Imperial College London

DrRichardPinder

Faculty of MedicineSchool of Public Health

Director of Undergraduate Public Health Education
 
 
 
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Contact

 

+44 (0)20 7594 0789richard.pinder

 
 
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Location

 

313Reynolds BuildingCharing Cross Campus

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Summary

 

Publications

Citation

BibTex format

@article{Pinder:2016:10.1136/bmjopen-2016-011938,
author = {Pinder, RJ and Ferguson, J and Moller, H},
doi = {10.1136/bmjopen-2016-011938},
journal = {BMJ Open},
title = {Minority ethnicity patient satisfaction and experience: the results of the National Cancer Patient Experience Survey in England},
url = {http://dx.doi.org/10.1136/bmjopen-2016-011938},
volume = {6},
year = {2016}
}

RIS format (EndNote, RefMan)

TY  - JOUR
AB - OBJECTIVES: The study sought to explore the differential patient satisfaction reported by cancerpatients from ethnic minority backgrounds, examining patient-reported experience of interacting withmedical and nursing staff.SETTING: As a secondary analysis, we collated data collected over two consecutive annual rounds ofthe National Cancer Patient Experience Survey (NCPES) between September 2012 and November2013.PARTICIPANTS: There were 138,878 responses from 155 hospital trusts across the National HealthService in England, representing a response rate of 63.9% based on the total identified cohort ofpatients receiving cancer care over those two years.OUTCOMES: We used the results of the annual survey, that sought to assess overall patientsatisfaction along with patient experience of interacting with clinical nurse specialists, hospital doctorsand ward nurses.RESULTS: Ethnic minority patients reported lower satisfaction and less positive experiences of careoverall. While some of this difference appeared related to demographic and socioeconomic variation,ethnic minority patients remained less positive than those in the White British group after statisticaladjustment. Ethnic minority patients also reported lower confidence in, and less understanding of,health care professionals including clinical nurse specialists, doctors and ward nurses.CONCLUSION: Given the diversity of the British population, as well as the clustering of ethnicminority patients in certain urban areas, a better understanding of the expectations and additionalneeds of ethnic minority patients is required to improve their experience of and satisfaction withcancer care.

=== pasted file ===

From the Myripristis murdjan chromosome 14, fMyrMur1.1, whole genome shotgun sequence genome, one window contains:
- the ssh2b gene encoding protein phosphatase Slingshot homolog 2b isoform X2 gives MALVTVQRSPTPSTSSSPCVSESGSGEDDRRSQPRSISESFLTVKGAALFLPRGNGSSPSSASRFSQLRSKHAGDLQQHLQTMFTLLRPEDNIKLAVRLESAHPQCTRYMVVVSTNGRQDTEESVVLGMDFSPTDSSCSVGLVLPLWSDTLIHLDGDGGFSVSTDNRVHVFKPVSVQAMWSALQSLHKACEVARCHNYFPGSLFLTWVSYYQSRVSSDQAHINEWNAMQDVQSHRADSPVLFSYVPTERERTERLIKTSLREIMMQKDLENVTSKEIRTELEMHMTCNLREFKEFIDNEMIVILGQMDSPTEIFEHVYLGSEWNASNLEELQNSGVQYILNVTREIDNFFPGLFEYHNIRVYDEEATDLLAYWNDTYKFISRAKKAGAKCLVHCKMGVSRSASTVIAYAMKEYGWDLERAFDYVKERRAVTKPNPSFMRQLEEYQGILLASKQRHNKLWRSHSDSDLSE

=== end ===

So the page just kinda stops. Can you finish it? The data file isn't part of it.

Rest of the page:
AU - Pinder,RJ
AU - Ferguson,J
AU - Moller,H
DO - 10.1136/bmjopen-2016-011938
PY - 2016///
SN - 2044-6055
TI - Minority ethnicity patient satisfaction and experience: the results of the National Cancer Patient Experience Survey in England
T2 - BMJ Open
UR - http://dx.doi.org/10.1136/bmjopen-2016-011938
UR - http://bmjopen.bmj.com/content/6/6/e011938.full?keytype=ref&ijkey=Uzz8UhGcTwZupPG
UR - http://hdl.handle.net/10044/1/32982
VL - 6
ER -